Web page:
Project Emmy Noether Project: R-SNARE K-channel interactions in coordinating vesicle trafficking and ion transport

Basic data

Title:
Emmy Noether Project: R-SNARE K-channel interactions in coordinating vesicle trafficking and ion transport
Duration:
01/05/2013 to 30/04/2018
Abstract / short description:
Vesicle trafficking is enabled by a complex interplay of protein-protein interactions. Key players are the so-called SNARE proteins facilitating the actual membrane fusion through a tight interaction of their intrinsic SNARE motifs that helps to overcome the strong dehydration forces associated with lipid bilayers. Both membrane and vesicle feature a specific subset of SNAREs: Q- and R-SNAREs. Until recently, understanding of SNARE function centred on their canonical role in vesicle fusion. A novel interaction of the Q-SNARE SYP121 with the K-channel subunit KC1 in Arabidopsis thaliana challenged our view of SNAREs being solely involved in facilitating membrane fusions. Under K-limiting conditions, loss-of-function lines of SYP121 phenocopy the reduced growth of corresponding K-channel knockouts. Complementary, root impalements of syp121 lines show loss of inward K-currents suggesting a regulatory role on channel activity, probably through direct modulation of its gating behaviour. Interestingly, the mechanism of the interaction is executed through a novel motif at the N-terminus of the SNARE. This motif lies beyond previously identified SNARE domains which are implicated in core complex formation. These findings allow new hypotheses on additional, non-canonical roles of SNARE proteins.
This proposal is based on our recent discovery that specific members of the R-SNARE family interact with K-channels as well. Research on R-SNAREs at present mainly focusses on their role in vesicle trafficking and is largely based on findings in the animal field. In plants, pathogen resistance and cytokinesis are dependent on R-SNAREs canonical function in directing and driving vesicle-trafficking. A functional role of the interaction of an R-SNARE with K-channels will allow an alternative approach for understanding SNARE function in general and its involvement in K-channel regulation in particular. Questions that will be addressed within the scope of this project should 1.) lead to a detailed understanding of the molecular mechanism of the interaction, 2.) resolve trafficking-related effects in connection with the SNARE-channel interaction and 3.) explain functional consequences in plant growth and development. Dissecting the involvement of different types of SNAREs in K-channel interaction is likely to yield a mechanistic view involving either competition of the SNAREs or sequential binding. Elucidating the mechanism of SNARE-channel interaction as a dynamic process linking vesicle trafficking with ion transport is expected to lead to a paradigm shift for SNARE function in general.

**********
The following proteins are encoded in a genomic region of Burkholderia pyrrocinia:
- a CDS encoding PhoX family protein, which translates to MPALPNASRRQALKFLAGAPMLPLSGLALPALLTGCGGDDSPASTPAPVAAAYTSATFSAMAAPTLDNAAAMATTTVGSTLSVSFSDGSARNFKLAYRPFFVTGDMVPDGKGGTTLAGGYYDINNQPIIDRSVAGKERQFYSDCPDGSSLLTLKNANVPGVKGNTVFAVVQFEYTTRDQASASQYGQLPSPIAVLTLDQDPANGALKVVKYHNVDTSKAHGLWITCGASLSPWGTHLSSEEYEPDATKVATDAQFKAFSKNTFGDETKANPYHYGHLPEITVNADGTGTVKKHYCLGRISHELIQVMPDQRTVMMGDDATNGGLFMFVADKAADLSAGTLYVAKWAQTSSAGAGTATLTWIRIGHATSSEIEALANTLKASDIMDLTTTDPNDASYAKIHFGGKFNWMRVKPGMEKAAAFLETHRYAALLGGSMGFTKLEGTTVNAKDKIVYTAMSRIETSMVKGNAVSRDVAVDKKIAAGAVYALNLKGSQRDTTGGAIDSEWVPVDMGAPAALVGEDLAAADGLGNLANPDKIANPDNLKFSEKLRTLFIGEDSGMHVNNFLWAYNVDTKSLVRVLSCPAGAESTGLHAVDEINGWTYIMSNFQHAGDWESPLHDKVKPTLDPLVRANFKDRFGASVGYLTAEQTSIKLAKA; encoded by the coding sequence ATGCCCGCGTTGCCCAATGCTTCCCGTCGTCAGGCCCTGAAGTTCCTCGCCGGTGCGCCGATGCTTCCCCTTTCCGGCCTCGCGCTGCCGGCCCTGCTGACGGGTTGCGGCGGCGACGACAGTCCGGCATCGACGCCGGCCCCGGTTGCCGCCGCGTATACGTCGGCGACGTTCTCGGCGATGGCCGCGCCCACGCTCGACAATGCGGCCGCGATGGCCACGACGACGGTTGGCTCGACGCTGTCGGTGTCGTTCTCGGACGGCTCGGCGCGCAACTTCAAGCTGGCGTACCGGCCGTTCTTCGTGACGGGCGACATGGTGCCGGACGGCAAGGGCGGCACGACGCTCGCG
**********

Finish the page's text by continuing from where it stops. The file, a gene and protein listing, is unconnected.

Involved staff

Managers

Department of Biology
Faculty of Science

Local organizational units

Center for Plant Molecular Biology (ZMBP)
Department of Biology
Faculty of Science

Funders

Bonn, Nordrhein-Westfalen, Germany
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